Sometimes Harry You Just Gotta Go For It

Glenn Jerome Blair was and is an amazing individual. Perhaps Glenn’s life can best be described by something he told me once when I was traveling down one of life’s paths and couldn’t see if and how it was all going to work out. I was discouraged and wanted more answers about the journey ahead. Glenn’s advice was “Sometimes Harry you just gotta go for it”! That was Glenn.

He always seemed to have a better car than the rest of the crowd, dressed `like a magazine model. The girls all loved him and if he wanted to talk to some girl or ask them out, he just went for it. Glenn’s college summer jobs weren’t usually of the typical cashier, camp counselor, or fast-food restaurant variety. You’d be more apt to find Glenn in high end shops catering to wealthy yacht owners.

Glenn wasn’t afraid to reach out and grab the golden ring. Back in the day all the guys envied James Bond. Glenn loved James Bond movies. He told me he talked with the CIA once about joining “the company”. He was unofficially offered a cryptography job in the Mediterranean ocean. Most of us just sat around and envied 007. Glenn applied for the job … then turned it down.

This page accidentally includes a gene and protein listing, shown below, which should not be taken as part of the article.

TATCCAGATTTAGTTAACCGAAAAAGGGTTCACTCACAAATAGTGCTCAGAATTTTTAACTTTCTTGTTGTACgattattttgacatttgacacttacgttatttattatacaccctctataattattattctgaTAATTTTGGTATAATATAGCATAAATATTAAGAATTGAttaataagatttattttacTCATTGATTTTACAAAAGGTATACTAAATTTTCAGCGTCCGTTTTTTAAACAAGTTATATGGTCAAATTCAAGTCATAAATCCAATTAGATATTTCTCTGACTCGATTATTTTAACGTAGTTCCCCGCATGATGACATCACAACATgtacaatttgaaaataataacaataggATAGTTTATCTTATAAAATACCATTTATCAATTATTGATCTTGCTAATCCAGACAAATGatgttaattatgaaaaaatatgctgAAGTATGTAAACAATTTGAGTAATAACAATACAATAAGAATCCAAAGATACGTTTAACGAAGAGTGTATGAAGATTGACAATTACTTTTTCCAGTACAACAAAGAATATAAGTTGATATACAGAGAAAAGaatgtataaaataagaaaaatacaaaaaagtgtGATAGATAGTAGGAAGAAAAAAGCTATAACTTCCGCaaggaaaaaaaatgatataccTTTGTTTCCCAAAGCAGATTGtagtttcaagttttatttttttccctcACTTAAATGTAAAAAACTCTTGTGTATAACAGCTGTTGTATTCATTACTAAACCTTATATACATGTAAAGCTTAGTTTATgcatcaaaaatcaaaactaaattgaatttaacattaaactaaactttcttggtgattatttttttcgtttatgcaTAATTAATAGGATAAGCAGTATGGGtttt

I was a bit older than Glenn but there were many areas where I went to him for counsel. Job search was one of those areas, especially as my fashion advisor. He for instance introduced me to the pressed Levi jeans and Harris Tweed sports coat look.

Glenn came to me for advice too. I’d get a frantic phone call and he’d want to talk over some crisis. So he’d show up for the big talk. His crisis would be something like, there’s these 3 amazing women and I’ve got tickets to the big concert and any one of them will go with me if I ask them … what do I do? So Glenn … explain to me how this is a problem? Another time he was in the market for a different car and he’d found three fantastic deals on three classic automobiles … what do I do? Same thing for career choices, job offers, how do I spend my summer vacation? Maybe I should take a year off and accept that guys offer to sail around the world.

Back then I often wondered how it would go if Glenn suddenly had a major setback of some kind. I grew up going to the Shriners Hospital for Children over in Portland. The kids I was in there with had some real problems. How would Glenn have dealt with problems like ours? Then along comes ALS. I need not have worried.
We were in the Horse Brass Pub shortly after his doctors came to the Lou Gehrig’s disease conclusion. We were meeting someone he knew from work. Good looking woman as I remember but she was much too busy being gagga over Glenn to notice my freshly ironed Levi jeans and Harris Tweed sport coat. Glenn ordered tomato juice. For those of you who have never been to the Horse Brass … just so you know … most people at the Horse Brass order something other than tomato juice. So this babe mentions the unusual order and Glenn says “Oh that … I need to avoid alcohol now that I’ve been diagnosed with amyotrophic lateral sclerosis”. You’d have thought he was explaining he’d switched mouthwash because Listerine doubles as a treatment for dandruff.